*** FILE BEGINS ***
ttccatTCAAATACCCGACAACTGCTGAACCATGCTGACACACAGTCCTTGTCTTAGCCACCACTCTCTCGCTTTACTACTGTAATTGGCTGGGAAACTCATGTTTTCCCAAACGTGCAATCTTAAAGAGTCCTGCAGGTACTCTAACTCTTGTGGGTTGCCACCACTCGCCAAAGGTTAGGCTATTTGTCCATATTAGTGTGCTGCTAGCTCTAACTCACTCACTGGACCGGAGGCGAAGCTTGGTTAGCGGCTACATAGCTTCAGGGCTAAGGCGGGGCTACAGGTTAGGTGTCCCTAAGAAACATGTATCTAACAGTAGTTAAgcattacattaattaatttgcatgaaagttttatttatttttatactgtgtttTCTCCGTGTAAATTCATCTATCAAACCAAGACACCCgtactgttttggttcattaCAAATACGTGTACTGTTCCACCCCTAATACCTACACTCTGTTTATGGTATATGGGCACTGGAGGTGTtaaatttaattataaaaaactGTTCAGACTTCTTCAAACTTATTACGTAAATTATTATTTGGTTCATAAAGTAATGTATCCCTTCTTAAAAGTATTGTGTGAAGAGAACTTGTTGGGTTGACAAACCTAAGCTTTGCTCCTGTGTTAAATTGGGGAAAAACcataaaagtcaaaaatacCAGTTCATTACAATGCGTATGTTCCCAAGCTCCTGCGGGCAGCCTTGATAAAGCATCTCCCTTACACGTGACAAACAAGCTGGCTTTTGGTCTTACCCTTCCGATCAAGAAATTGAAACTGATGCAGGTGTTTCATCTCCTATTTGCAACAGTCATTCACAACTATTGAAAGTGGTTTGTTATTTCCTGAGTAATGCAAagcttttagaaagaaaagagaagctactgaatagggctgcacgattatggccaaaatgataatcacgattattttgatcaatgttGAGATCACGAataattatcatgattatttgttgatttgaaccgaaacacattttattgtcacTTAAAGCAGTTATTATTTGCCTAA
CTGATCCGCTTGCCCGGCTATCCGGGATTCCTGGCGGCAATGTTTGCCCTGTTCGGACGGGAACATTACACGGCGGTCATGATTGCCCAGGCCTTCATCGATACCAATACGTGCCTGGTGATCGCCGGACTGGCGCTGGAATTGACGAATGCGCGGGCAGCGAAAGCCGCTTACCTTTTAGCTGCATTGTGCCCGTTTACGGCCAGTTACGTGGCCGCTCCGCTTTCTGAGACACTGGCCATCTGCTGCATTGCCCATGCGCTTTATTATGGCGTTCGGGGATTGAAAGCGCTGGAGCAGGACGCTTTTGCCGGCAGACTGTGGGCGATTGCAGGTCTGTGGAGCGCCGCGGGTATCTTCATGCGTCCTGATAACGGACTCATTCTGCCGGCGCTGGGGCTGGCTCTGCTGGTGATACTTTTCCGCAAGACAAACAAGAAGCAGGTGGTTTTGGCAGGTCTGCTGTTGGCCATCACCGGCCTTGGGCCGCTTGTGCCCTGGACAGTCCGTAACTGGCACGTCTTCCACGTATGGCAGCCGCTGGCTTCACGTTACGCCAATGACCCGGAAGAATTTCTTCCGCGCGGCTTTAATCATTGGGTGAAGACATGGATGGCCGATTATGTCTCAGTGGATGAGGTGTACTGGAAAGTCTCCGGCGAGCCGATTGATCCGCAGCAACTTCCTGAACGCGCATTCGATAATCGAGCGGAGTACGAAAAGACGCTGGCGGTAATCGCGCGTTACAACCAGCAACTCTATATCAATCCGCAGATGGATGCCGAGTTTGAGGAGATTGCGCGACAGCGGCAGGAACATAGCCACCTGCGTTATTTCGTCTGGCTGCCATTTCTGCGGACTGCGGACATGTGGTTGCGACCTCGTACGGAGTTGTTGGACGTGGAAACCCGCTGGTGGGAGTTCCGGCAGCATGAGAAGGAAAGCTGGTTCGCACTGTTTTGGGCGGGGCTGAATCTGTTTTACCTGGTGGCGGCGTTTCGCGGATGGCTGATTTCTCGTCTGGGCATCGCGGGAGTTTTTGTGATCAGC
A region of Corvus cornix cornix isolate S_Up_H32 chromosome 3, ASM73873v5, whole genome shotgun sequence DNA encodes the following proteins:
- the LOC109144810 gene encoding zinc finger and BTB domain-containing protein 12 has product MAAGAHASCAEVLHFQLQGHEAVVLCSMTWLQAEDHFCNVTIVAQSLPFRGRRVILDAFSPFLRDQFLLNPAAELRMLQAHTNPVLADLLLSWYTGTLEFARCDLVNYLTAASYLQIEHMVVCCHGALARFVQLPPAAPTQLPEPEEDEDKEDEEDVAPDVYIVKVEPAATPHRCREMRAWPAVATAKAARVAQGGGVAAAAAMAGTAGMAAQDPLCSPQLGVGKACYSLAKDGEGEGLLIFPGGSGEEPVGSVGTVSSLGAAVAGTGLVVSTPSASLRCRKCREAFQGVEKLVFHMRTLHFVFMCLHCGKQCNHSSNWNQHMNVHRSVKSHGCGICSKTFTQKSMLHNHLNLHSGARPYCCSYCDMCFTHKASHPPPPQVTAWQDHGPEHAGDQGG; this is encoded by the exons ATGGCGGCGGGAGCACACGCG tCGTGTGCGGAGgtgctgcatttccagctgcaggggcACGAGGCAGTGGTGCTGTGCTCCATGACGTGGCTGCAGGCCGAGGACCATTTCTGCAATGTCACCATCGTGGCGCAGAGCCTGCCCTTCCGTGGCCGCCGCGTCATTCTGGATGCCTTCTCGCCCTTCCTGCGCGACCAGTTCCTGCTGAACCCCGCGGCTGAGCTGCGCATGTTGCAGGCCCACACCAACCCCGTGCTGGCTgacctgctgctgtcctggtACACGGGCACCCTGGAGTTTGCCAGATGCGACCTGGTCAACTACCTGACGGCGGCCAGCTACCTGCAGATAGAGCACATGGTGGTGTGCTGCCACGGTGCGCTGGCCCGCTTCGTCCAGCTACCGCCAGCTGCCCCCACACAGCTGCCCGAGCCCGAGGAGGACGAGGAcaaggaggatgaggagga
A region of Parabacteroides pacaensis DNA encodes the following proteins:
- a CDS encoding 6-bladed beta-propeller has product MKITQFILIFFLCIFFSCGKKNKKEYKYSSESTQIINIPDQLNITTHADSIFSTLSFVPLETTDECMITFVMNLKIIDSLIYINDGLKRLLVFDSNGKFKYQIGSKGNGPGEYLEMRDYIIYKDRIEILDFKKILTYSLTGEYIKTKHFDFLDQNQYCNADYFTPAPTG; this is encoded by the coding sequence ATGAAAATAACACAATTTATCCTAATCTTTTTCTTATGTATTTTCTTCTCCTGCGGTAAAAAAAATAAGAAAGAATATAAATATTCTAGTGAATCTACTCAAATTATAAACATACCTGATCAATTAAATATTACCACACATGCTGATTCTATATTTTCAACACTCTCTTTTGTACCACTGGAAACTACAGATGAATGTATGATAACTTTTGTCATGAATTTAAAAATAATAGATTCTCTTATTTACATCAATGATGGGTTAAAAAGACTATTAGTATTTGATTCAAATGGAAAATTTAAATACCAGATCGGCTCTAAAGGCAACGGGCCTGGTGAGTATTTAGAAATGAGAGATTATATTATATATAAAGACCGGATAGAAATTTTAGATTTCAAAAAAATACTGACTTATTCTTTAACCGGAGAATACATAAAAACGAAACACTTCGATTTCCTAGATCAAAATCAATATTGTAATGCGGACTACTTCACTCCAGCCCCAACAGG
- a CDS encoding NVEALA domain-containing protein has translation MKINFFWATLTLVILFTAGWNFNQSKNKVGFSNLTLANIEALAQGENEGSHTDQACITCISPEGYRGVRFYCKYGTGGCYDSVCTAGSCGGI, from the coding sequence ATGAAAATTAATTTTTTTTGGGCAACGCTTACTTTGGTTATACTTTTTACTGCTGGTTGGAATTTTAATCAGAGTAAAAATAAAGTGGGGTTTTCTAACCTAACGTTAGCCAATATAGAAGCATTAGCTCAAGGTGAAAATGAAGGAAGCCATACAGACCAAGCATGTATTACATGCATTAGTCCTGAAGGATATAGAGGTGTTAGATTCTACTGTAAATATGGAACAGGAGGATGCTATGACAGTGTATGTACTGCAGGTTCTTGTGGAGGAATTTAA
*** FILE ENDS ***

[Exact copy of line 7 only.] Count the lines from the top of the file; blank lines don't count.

- a CDS encoding NVEALA domain-containing protein has translation MKINFFWATLTLVILFTAGWNFNQSKNKVGFSNLTLANIEALAQGENEGSHTDQACITCISPEGYRGVRFYCKYGTGGCYDSVCTAGSCGGI, from the coding sequence ATGAAAATTAATTTTTTTTGGGCAACGCTTACTTTGGTTATACTTTTTACTGCTGGTTGGAATTTTAATCAGAGTAAAAATAAAGTGGGGTTTTCTAACCTAACGTTAGCCAATATAGAAGCATTAGCTCAAGGTGAAAATGAAGGAAGCCATACAGACCAAGCATGTATTACATGCATTAGTCCTGAAGGATATAGAGGTGTTAGATTCTACTGTAAATATGGAACAGGAGGATGCTATGACAGTGTATGTACTGCAGGTTCTTGTGGAGGAATTTAA